- Firstly, the UK can exit this extension earlier than 31 October should the Withdrawal Agreement be passed. Note that the EU has remained adamant that this agreement will not be re-opened even in the event of a new PM.
- Secondly, if the UK is still in the EU at the start of the new European Parliament, it will need to take part in these elections, something that has predictably outraged hardline Brexiteers. If the UK does not take part in these elections, it will be forced to leave the EU on 1 June, 2019 with or without a deal.
- Talks have continued between the Labour and Conservative parties to try and find a compromise to move forward with Brexit. No progress has been made to date and the talks will carry on over the next few weeks, including over the Easter break. Labour has been repeatedly saying that as there has been no shift in the government’s position – a position that appears to be at odds with Labour’s position of a customs union – a compromise is still out of reach. In the first sign of a subtle shift in the government’s positon, May told parliament last week that the two sides are not as far apart in terms of a customs union as the language being used to describe the arrangements would suggest.
- Discussions and rumours continue to abound on how long May has left in the PM role. She had promised that she would leave the position if parliament backed her deal – which it did not. Given May defeated a motion of no-confidence in December 2018, she cannot be challenged again until December 2019 under current rules. So, while members of her party may continue calling for her to go, there is no legal mechanism for them to force this at this stage. The beauty parade for the next Conservative leader continues anyway: discussions are being held about the prospects of several potential replacements, including Michael Gove (Environment Secretary), Boris Johnson (ex-Foreign Secretary), Jeremy Hunt (current Foreign Secretary), Dominic Raab (ex-Brexit Secretary) and Sajid Javid (Home Secretary).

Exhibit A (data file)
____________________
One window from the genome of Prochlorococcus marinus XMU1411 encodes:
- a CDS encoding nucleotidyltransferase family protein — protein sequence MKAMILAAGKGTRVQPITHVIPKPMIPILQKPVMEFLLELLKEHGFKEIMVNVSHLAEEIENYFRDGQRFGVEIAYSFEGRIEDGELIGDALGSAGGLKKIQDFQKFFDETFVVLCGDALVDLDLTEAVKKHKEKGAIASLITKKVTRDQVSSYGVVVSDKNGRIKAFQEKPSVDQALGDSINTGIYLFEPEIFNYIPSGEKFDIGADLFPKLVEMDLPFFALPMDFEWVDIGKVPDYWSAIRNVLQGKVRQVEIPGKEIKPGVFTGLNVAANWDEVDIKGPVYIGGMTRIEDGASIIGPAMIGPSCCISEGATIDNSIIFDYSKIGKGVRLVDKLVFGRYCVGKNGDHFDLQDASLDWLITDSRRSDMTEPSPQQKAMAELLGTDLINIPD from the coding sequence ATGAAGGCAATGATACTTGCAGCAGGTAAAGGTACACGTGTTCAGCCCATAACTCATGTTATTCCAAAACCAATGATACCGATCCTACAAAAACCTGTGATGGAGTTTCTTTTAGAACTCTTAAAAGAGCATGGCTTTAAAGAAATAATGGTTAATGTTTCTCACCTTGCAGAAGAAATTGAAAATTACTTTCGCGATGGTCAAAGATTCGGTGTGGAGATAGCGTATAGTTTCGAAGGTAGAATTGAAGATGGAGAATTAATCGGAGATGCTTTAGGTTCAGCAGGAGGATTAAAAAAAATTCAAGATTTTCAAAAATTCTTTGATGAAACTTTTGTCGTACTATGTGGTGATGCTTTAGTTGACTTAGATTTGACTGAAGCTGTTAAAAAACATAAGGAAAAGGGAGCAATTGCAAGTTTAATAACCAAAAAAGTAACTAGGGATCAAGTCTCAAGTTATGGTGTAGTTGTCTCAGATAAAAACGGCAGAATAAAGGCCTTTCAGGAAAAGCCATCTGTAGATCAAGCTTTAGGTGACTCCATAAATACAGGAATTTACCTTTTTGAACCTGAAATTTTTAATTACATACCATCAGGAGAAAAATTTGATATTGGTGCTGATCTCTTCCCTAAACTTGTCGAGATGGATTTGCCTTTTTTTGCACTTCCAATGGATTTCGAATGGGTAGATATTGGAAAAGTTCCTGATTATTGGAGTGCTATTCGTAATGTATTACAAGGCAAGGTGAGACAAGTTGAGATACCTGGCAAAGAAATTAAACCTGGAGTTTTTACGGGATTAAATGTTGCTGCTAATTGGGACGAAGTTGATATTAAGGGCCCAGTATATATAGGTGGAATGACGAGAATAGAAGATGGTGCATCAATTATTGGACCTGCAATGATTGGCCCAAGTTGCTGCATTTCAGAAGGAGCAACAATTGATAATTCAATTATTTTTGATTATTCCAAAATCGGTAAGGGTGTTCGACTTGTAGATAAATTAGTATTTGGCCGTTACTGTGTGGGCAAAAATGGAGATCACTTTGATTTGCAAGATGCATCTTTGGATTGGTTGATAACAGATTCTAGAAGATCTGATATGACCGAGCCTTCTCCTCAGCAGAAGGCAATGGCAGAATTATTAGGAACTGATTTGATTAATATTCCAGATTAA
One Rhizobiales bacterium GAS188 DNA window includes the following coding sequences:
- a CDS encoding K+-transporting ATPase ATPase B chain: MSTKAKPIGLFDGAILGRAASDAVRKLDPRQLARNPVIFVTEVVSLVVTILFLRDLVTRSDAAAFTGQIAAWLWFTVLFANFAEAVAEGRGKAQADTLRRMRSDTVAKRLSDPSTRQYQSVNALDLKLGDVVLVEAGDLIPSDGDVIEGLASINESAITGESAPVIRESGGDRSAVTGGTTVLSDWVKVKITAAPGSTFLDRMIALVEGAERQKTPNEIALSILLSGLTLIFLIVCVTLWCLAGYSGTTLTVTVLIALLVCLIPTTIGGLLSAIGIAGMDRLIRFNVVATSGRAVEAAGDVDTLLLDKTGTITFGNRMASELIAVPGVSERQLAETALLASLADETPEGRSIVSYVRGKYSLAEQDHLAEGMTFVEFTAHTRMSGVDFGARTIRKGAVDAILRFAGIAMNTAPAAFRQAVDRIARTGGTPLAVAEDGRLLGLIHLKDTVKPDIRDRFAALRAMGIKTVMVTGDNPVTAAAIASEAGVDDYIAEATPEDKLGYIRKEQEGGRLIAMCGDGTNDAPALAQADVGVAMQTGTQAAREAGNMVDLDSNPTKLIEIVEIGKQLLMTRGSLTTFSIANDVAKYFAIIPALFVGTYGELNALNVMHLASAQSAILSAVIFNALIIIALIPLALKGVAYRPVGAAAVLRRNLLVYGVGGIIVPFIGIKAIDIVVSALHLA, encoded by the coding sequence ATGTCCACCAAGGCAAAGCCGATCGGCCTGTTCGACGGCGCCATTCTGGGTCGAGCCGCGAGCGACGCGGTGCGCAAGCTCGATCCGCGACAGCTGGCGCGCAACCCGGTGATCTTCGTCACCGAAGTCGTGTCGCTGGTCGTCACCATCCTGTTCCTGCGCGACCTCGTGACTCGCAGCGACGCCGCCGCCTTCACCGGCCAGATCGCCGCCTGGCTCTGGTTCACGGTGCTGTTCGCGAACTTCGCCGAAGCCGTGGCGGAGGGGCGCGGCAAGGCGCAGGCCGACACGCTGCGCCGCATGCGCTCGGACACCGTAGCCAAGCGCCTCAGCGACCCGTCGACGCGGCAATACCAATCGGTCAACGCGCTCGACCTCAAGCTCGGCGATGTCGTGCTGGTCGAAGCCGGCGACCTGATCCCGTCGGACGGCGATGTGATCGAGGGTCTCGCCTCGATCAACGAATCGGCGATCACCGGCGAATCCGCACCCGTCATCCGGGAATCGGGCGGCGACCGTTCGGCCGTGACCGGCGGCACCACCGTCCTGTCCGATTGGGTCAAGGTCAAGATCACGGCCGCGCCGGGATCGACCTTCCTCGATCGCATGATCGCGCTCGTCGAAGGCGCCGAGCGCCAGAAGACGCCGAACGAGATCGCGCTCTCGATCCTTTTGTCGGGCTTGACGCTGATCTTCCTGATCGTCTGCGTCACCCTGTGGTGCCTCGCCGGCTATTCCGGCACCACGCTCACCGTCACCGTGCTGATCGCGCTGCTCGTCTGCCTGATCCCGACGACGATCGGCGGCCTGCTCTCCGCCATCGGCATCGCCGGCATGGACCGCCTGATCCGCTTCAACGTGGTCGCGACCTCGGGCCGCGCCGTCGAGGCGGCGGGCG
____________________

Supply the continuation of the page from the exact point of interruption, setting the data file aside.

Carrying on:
- In May’s own press conference following the summit, she indicated that she still believes she can get her deal through Parliament before 22 May in order to avoid having to take part in the European elections.
- The Irish Prime Minister Leo Varadkar has weighed in on the topic of a customs union. He stated that the UK should not be a silent partner in any future customs union with the EU and should have a say in any future trade policy.